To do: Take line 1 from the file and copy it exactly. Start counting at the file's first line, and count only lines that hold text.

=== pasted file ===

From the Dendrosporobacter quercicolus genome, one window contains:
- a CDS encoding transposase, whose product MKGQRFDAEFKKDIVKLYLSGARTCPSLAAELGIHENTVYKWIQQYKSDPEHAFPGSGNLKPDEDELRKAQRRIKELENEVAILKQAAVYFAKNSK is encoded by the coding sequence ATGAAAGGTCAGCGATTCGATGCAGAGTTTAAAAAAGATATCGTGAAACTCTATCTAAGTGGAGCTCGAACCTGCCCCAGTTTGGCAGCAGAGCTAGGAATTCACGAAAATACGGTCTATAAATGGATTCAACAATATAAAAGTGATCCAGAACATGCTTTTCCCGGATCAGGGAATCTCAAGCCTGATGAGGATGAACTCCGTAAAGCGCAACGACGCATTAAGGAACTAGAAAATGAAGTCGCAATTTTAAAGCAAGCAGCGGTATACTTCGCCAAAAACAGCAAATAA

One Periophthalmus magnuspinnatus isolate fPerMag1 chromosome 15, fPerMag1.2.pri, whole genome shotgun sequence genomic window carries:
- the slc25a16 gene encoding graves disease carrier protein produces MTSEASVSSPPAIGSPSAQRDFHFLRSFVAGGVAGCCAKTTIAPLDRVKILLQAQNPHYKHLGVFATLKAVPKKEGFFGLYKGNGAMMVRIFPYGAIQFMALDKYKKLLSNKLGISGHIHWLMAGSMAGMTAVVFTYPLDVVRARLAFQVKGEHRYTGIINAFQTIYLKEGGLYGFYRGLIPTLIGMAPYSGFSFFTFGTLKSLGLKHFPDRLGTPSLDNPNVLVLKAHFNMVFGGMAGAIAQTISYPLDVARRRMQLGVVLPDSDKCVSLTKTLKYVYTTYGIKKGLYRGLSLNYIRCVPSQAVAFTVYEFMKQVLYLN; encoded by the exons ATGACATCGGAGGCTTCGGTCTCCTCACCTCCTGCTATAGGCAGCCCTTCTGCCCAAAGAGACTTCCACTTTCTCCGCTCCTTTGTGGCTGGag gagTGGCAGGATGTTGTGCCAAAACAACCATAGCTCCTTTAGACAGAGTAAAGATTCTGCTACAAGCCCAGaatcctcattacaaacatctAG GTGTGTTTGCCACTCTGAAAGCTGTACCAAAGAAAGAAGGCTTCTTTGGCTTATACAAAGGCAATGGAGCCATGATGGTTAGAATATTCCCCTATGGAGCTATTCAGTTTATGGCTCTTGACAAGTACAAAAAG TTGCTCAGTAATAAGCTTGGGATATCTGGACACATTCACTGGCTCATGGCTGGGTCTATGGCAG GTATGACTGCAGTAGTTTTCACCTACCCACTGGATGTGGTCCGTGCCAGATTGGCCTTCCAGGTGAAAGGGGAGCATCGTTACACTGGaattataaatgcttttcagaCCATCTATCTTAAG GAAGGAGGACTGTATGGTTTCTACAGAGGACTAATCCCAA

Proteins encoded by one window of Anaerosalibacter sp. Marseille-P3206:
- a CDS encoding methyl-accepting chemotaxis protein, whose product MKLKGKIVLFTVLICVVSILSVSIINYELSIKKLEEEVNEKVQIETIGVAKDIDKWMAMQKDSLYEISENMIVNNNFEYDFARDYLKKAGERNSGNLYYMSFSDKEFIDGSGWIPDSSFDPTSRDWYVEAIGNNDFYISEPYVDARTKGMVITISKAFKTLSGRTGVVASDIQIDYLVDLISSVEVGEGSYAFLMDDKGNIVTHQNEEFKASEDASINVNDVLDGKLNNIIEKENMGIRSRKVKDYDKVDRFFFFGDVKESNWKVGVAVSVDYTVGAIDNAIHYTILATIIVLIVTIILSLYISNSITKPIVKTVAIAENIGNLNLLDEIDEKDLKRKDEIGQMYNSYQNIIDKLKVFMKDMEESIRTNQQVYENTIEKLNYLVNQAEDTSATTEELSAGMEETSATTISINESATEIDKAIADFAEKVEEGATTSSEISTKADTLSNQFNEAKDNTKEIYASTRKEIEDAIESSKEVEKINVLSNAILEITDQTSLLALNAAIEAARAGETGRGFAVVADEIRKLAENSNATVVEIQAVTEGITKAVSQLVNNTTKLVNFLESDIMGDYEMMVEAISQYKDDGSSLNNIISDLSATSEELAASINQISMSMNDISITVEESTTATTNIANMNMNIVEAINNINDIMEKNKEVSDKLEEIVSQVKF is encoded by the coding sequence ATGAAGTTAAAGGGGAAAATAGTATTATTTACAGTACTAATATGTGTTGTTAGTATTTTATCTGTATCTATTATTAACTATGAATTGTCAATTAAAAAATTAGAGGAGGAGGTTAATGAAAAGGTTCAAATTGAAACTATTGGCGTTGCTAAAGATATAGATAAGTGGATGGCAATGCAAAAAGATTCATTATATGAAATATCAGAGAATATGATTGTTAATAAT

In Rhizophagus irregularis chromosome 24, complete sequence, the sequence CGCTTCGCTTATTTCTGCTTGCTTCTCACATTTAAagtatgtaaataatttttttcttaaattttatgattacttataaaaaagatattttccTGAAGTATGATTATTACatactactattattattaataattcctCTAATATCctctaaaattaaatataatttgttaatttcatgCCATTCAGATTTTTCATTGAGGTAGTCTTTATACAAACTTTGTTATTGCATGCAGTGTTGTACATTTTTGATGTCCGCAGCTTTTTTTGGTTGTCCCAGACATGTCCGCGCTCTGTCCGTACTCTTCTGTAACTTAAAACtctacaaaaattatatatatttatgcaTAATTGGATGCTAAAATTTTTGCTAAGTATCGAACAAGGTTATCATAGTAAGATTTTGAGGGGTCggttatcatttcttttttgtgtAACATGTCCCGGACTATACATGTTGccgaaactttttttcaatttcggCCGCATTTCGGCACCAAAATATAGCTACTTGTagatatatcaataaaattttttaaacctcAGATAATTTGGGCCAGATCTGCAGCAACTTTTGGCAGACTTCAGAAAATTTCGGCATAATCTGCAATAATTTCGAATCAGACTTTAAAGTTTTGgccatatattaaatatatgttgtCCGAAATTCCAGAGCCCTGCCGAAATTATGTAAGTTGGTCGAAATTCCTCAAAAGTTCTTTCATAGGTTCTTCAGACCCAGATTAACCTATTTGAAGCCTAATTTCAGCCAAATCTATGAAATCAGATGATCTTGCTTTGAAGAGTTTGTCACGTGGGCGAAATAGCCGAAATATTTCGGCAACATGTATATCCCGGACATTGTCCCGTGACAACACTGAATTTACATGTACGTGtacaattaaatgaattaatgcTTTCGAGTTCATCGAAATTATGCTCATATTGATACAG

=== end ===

From the Dendrosporobacter quercicolus genome, one window contains: